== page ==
He looked straight ahead, somewhere slightly to the left of the judge's head, but he saw very little, his furious thoughts too loud to allow any else to be processed. But the audience was murmuring and talking, far louder than any judge usually allowed - what was going on?
A clerk from behind him hurried up to the judge's dais and whispered urgently in her ear. Logan had yet to look around, but he was slowly coming back to himself, enough to be confused at this disruption in normal procedure. He refused to look over at Janus' probably-still-smirking face.
The judge cleared her throat. "Counselors, we will recess for the day. Please join me in my chambers now."
Logan frowned, but cleaned up the broken pen and gathered his file neatly back into his leather briefcase. He didn't look over, but he heard the flurry and crinkling of papers as Janus threw his notes into his own bag. Without glancing over, Logan followed the judge to the small office at the back of the courtroom.
"Mr. Finch, Mr. Alighieri. I do hope there's a good explanation for this breach in propriety, not to mention the code of conduct," she said sternly as they both stood before her heavy desk.
"Breach, Your Honor?" Janus asked. He sounded just as confused as Logan felt.
"As barred attorneys, you are expected to know the code as well as I," Judge Kasel said severely. "No soulmates may be involved in a trial together, except as co-counsel."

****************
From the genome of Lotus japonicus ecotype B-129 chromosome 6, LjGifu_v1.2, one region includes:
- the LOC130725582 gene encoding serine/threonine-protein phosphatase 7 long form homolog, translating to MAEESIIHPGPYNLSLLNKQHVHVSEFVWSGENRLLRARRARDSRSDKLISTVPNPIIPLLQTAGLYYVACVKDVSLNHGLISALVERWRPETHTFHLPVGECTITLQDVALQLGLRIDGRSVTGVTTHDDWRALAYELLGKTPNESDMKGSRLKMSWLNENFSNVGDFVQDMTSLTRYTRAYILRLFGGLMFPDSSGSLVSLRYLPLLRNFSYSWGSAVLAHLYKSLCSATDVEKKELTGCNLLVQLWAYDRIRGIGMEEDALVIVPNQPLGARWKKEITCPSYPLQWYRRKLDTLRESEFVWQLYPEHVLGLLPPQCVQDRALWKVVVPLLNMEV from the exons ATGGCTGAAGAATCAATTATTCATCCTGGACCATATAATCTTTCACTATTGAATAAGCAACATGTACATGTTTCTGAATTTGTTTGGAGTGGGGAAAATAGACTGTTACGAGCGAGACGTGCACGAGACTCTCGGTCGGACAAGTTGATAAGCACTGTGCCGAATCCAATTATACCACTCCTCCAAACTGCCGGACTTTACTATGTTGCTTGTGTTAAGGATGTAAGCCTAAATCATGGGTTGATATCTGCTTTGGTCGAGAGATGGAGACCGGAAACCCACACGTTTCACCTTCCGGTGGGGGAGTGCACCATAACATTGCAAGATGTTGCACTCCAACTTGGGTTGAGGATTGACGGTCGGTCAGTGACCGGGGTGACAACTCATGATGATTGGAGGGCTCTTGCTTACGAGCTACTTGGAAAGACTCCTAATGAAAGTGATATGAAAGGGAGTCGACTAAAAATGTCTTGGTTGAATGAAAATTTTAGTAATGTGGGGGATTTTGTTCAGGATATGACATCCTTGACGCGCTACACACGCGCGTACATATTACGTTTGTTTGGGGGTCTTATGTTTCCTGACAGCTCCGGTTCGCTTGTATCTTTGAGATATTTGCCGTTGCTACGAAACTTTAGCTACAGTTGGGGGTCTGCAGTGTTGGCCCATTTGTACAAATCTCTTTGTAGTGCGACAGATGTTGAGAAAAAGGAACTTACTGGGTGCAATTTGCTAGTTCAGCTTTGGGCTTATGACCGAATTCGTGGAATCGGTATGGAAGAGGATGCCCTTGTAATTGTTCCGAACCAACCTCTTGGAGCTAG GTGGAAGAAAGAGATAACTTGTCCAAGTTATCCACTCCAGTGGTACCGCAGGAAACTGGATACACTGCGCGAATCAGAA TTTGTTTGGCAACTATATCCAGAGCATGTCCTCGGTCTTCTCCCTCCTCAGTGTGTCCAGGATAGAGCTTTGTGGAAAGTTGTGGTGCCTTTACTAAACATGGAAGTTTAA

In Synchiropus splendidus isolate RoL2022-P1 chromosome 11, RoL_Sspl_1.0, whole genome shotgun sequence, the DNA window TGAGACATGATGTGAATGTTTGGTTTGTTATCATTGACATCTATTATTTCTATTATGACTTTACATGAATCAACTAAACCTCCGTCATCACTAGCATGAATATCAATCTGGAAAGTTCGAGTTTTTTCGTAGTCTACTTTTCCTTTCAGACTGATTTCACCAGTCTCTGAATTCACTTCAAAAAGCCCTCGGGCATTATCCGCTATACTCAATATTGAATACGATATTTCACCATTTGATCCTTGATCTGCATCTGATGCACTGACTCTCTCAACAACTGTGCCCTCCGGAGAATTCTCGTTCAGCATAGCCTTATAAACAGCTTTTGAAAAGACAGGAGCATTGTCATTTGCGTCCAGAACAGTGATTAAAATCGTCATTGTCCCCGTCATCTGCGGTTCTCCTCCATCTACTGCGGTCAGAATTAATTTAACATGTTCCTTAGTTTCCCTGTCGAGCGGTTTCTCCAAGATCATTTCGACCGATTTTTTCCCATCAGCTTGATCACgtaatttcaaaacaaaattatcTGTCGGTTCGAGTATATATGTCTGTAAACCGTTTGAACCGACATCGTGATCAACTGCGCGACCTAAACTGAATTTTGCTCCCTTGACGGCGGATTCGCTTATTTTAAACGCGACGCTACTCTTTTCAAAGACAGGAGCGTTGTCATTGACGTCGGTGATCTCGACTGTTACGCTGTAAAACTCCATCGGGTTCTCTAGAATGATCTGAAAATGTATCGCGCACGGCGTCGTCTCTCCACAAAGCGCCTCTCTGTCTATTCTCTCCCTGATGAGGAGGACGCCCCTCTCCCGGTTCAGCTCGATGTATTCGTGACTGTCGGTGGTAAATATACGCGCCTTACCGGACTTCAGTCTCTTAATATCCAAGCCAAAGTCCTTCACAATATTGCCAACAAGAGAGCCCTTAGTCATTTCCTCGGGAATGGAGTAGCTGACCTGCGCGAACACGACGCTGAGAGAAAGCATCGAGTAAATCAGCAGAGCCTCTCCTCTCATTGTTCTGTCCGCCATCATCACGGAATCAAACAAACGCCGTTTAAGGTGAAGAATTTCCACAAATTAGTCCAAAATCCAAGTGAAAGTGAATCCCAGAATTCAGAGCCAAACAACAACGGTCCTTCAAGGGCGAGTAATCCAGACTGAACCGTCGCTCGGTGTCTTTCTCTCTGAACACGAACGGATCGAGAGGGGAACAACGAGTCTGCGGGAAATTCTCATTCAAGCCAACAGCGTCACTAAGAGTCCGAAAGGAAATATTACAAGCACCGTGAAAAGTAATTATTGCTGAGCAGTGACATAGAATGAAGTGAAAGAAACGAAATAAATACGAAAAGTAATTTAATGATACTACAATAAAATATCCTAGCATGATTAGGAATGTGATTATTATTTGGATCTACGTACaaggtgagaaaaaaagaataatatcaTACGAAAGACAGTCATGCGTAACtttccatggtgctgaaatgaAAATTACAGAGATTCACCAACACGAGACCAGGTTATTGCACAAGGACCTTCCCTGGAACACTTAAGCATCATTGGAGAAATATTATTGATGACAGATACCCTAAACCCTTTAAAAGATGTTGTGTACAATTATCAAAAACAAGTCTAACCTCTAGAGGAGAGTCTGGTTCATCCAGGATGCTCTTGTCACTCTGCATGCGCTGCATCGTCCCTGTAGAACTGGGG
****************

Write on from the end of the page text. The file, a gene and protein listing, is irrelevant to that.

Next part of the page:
Logan's ears roared. "Your Honor, I apologize, I must have misheard. Soulmates? How is that relevant-"
"Mr. Finch, don't play dumb with me - the entire courtroom saw!"
"Saw what?" Janus asked. His voice was oddly distant and strained from its normal silky tones.
Judge Kasel stared at them in disbelief. "You mean to tell me you both managed to not see that? I'm quite certain the entire county saw the glow just now, through even the back of your suits!"
"Glow?" Logan asked. His chest was suddenly very, very empty, a vacuum of air or substance, and had he not been sitting he was sure he would have fainted.
"Yes, glow, both your marks on your shoulders. Given your mutual surprise, I will assume that this was indeed unknown, and will not declare this case a retroactive mistrial. But you will both need to send in replacements from your firms."
Janus spoke up, his voice tinny. "Replacements, Your Honor? I should think even in light of this- development, only one of us would need to withdraw-"
"Mr. Alighieri, while I appreciate your dedication, I will not delay this trial for the entirety of your bonding. I will give you both 3 days to propose counsel to take over, and scheduling will proceed with them."
Oh fuck. Bonding, Logan thought, unable to speak. That absolutely ridiculous expectation.
The clerk poked her head in. "If they need to speak privately, this side office is empty."
"Yes," Logan responded robotically. "Yes, I believe we need to speak."
They filed into the small room. The clerk closed the door behind her, whispering "Congratulations!" as she disappeared.
Janus sat in one of the chairs heavily. Logan remained standing, staring blankly at the bookshelves built into the wall.
"I can't believe this," Janus said finally. "We've known each other for years, how could we possibly be...?"